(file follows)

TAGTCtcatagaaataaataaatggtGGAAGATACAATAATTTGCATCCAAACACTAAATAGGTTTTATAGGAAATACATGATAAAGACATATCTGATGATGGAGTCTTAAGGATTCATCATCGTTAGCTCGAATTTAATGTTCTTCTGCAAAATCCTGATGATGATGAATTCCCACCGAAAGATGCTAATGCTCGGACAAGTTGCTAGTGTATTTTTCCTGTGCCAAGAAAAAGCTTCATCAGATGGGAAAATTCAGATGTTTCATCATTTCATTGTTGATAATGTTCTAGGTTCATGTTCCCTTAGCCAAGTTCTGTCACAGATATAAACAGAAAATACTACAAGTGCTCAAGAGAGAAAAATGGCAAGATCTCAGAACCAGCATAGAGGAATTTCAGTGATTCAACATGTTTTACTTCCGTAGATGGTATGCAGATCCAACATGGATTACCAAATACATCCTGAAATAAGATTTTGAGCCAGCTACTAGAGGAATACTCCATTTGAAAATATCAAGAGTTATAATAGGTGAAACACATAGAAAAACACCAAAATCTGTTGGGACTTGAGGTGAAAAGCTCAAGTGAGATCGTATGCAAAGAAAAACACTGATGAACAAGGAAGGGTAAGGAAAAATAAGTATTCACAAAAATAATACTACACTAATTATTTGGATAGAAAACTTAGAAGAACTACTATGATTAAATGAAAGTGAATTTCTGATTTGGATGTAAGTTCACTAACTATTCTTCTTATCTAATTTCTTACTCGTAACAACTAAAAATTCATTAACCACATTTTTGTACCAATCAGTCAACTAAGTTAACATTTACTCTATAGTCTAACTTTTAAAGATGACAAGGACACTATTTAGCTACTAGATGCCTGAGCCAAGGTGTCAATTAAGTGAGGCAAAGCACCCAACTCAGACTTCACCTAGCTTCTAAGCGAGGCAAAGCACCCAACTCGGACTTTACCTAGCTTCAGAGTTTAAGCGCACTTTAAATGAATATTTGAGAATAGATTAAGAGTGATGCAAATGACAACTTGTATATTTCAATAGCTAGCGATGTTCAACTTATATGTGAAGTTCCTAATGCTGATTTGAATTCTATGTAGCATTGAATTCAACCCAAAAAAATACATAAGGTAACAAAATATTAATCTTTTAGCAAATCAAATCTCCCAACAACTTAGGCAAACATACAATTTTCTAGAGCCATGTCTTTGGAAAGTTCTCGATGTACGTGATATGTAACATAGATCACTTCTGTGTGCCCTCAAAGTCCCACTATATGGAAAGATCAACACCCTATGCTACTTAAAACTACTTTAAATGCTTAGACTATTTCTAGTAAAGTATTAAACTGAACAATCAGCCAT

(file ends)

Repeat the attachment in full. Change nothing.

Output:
TAGTCtcatagaaataaataaatggtGGAAGATACAATAATTTGCATCCAAACACTAAATAGGTTTTATAGGAAATACATGATAAAGACATATCTGATGATGGAGTCTTAAGGATTCATCATCGTTAGCTCGAATTTAATGTTCTTCTGCAAAATCCTGATGATGATGAATTCCCACCGAAAGATGCTAATGCTCGGACAAGTTGCTAGTGTATTTTTCCTGTGCCAAGAAAAAGCTTCATCAGATGGGAAAATTCAGATGTTTCATCATTTCATTGTTGATAATGTTCTAGGTTCATGTTCCCTTAGCCAAGTTCTGTCACAGATATAAACAGAAAATACTACAAGTGCTCAAGAGAGAAAAATGGCAAGATCTCAGAACCAGCATAGAGGAATTTCAGTGATTCAACATGTTTTACTTCCGTAGATGGTATGCAGATCCAACATGGATTACCAAATACATCCTGAAATAAGATTTTGAGCCAGCTACTAGAGGAATACTCCATTTGAAAATATCAAGAGTTATAATAGGTGAAACACATAGAAAAACACCAAAATCTGTTGGGACTTGAGGTGAAAAGCTCAAGTGAGATCGTATGCAAAGAAAAACACTGATGAACAAGGAAGGGTAAGGAAAAATAAGTATTCACAAAAATAATACTACACTAATTATTTGGATAGAAAACTTAGAAGAACTACTATGATTAAATGAAAGTGAATTTCTGATTTGGATGTAAGTTCACTAACTATTCTTCTTATCTAATTTCTTACTCGTAACAACTAAAAATTCATTAACCACATTTTTGTACCAATCAGTCAACTAAGTTAACATTTACTCTATAGTCTAACTTTTAAAGATGACAAGGACACTATTTAGCTACTAGATGCCTGAGCCAAGGTGTCAATTAAGTGAGGCAAAGCACCCAACTCAGACTTCACCTAGCTTCTAAGCGAGGCAAAGCACCCAACTCGGACTTTACCTAGCTTCAGAGTTTAAGCGCACTTTAAATGAATATTTGAGAATAGATTAAGAGTGATGCAAATGACAACTTGTATATTTCAATAGCTAGCGATGTTCAACTTATATGTGAAGTTCCTAATGCTGATTTGAATTCTATGTAGCATTGAATTCAACCCAAAAAAATACATAAGGTAACAAAATATTAATCTTTTAGCAAATCAAATCTCCCAACAACTTAGGCAAACATACAATTTTCTAGAGCCATGTCTTTGGAAAGTTCTCGATGTACGTGATATGTAACATAGATCACTTCTGTGTGCCCTCAAAGTCCCACTATATGGAAAGATCAACACCCTATGCTACTTAAAACTACTTTAAATGCTTAGACTATTTCTAGTAAAGTATTAAACTGAACAATCAGCCAT